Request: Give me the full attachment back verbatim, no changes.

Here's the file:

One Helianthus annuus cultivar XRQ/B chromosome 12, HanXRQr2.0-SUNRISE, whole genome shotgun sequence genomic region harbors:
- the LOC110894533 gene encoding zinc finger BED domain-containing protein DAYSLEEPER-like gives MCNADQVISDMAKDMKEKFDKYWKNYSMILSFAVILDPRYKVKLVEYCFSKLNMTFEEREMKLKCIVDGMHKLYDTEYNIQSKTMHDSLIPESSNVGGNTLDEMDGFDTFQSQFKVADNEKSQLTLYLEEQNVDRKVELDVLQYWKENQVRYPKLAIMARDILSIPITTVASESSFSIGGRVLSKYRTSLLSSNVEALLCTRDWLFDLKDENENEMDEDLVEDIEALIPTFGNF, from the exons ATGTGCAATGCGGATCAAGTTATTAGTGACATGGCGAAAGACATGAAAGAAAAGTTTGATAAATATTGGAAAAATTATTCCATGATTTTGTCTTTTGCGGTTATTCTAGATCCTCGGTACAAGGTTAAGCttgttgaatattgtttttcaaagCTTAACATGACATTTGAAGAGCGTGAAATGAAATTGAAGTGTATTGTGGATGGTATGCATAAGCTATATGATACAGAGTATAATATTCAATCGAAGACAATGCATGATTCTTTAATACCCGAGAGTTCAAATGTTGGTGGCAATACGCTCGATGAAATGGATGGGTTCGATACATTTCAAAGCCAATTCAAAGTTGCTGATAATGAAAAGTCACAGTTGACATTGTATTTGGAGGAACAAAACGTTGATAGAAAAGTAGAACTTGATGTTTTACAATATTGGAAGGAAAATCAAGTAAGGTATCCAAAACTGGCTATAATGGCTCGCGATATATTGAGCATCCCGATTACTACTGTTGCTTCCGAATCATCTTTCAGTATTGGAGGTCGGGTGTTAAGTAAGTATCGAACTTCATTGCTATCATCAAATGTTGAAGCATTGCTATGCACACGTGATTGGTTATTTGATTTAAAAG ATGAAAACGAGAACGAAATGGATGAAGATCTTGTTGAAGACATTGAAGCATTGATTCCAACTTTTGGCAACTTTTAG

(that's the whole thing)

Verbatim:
One Helianthus annuus cultivar XRQ/B chromosome 12, HanXRQr2.0-SUNRISE, whole genome shotgun sequence genomic region harbors:
- the LOC110894533 gene encoding zinc finger BED domain-containing protein DAYSLEEPER-like gives MCNADQVISDMAKDMKEKFDKYWKNYSMILSFAVILDPRYKVKLVEYCFSKLNMTFEEREMKLKCIVDGMHKLYDTEYNIQSKTMHDSLIPESSNVGGNTLDEMDGFDTFQSQFKVADNEKSQLTLYLEEQNVDRKVELDVLQYWKENQVRYPKLAIMARDILSIPITTVASESSFSIGGRVLSKYRTSLLSSNVEALLCTRDWLFDLKDENENEMDEDLVEDIEALIPTFGNF, from the exons ATGTGCAATGCGGATCAAGTTATTAGTGACATGGCGAAAGACATGAAAGAAAAGTTTGATAAATATTGGAAAAATTATTCCATGATTTTGTCTTTTGCGGTTATTCTAGATCCTCGGTACAAGGTTAAGCttgttgaatattgtttttcaaagCTTAACATGACATTTGAAGAGCGTGAAATGAAATTGAAGTGTATTGTGGATGGTATGCATAAGCTATATGATACAGAGTATAATATTCAATCGAAGACAATGCATGATTCTTTAATACCCGAGAGTTCAAATGTTGGTGGCAATACGCTCGATGAAATGGATGGGTTCGATACATTTCAAAGCCAATTCAAAGTTGCTGATAATGAAAAGTCACAGTTGACATTGTATTTGGAGGAACAAAACGTTGATAGAAAAGTAGAACTTGATGTTTTACAATATTGGAAGGAAAATCAAGTAAGGTATCCAAAACTGGCTATAATGGCTCGCGATATATTGAGCATCCCGATTACTACTGTTGCTTCCGAATCATCTTTCAGTATTGGAGGTCGGGTGTTAAGTAAGTATCGAACTTCATTGCTATCATCAAATGTTGAAGCATTGCTATGCACACGTGATTGGTTATTTGATTTAAAAG ATGAAAACGAGAACGAAATGGATGAAGATCTTGTTGAAGACATTGAAGCATTGATTCCAACTTTTGGCAACTTTTAG